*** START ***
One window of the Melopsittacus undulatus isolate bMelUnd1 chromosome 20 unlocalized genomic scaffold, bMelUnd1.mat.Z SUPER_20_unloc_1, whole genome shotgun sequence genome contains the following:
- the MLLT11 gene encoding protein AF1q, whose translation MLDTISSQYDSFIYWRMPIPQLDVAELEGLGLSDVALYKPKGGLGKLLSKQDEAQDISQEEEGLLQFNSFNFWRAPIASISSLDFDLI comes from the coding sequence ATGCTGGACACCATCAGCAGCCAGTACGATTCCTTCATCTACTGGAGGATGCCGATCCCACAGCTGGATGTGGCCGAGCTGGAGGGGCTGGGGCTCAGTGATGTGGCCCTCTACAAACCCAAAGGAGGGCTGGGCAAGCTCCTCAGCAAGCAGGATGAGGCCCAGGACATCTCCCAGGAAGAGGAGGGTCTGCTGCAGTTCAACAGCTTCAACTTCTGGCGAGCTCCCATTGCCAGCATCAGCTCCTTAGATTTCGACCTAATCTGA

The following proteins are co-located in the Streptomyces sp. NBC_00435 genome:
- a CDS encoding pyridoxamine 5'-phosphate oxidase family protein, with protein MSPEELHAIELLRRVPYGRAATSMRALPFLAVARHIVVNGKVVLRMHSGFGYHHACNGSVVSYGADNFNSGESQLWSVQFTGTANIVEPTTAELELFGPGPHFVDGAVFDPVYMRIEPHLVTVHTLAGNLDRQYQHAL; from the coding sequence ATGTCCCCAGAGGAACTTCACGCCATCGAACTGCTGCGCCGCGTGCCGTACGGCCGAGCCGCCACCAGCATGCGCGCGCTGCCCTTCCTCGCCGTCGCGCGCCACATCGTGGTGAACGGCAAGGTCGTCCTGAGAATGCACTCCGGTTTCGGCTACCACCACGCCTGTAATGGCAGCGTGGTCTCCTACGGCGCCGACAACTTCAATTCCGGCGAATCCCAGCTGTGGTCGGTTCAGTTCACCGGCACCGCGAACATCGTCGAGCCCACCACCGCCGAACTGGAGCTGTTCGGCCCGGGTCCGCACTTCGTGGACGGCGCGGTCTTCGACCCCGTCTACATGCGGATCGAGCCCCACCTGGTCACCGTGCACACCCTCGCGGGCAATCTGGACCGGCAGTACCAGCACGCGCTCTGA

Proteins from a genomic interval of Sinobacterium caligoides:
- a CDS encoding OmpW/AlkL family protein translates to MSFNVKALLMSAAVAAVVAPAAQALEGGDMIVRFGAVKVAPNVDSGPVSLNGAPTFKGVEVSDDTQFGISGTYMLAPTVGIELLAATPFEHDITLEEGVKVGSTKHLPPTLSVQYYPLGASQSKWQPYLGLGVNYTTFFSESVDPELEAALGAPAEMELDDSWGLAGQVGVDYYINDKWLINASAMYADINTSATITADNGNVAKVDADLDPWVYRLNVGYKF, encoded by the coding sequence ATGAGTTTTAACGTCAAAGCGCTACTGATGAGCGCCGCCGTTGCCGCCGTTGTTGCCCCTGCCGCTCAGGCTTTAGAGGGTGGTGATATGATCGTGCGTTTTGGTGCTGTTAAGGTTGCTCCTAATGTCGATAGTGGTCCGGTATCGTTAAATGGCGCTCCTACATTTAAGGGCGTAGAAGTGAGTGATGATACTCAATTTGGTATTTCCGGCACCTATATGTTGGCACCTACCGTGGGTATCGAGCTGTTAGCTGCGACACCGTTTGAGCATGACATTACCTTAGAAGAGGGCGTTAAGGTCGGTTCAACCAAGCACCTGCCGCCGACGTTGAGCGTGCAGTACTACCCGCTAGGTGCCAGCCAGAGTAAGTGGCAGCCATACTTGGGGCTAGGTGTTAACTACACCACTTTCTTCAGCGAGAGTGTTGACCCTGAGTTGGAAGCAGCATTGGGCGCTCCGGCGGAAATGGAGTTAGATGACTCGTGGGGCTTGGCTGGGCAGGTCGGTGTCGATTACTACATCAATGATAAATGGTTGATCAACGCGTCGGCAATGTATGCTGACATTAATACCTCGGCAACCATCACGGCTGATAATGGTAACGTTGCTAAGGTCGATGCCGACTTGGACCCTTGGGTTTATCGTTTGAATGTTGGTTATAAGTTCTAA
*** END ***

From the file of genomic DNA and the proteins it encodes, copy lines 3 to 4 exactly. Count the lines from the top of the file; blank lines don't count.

The following proteins are co-located in the Streptomyces sp. NBC_00435 genome:
- a CDS encoding pyridoxamine 5'-phosphate oxidase family protein, with protein MSPEELHAIELLRRVPYGRAATSMRALPFLAVARHIVVNGKVVLRMHSGFGYHHACNGSVVSYGADNFNSGESQLWSVQFTGTANIVEPTTAELELFGPGPHFVDGAVFDPVYMRIEPHLVTVHTLAGNLDRQYQHAL; from the coding sequence ATGTCCCCAGAGGAACTTCACGCCATCGAACTGCTGCGCCGCGTGCCGTACGGCCGAGCCGCCACCAGCATGCGCGCGCTGCCCTTCCTCGCCGTCGCGCGCCACATCGTGGTGAACGGCAAGGTCGTCCTGAGAATGCACTCCGGTTTCGGCTACCACCACGCCTGTAATGGCAGCGTGGTCTCCTACGGCGCCGACAACTTCAATTCCGGCGAATCCCAGCTGTGGTCGGTTCAGTTCACCGGCACCGCGAACATCGTCGAGCCCACCACCGCCGAACTGGAGCTGTTCGGCCCGGGTCCGCACTTCGTGGACGGCGCGGTCTTCGACCCCGTCTACATGCGGATCGAGCCCCACCTGGTCACCGTGCACACCCTCGCGGGCAATCTGGACCGGCAGTACCAGCACGCGCTCTGA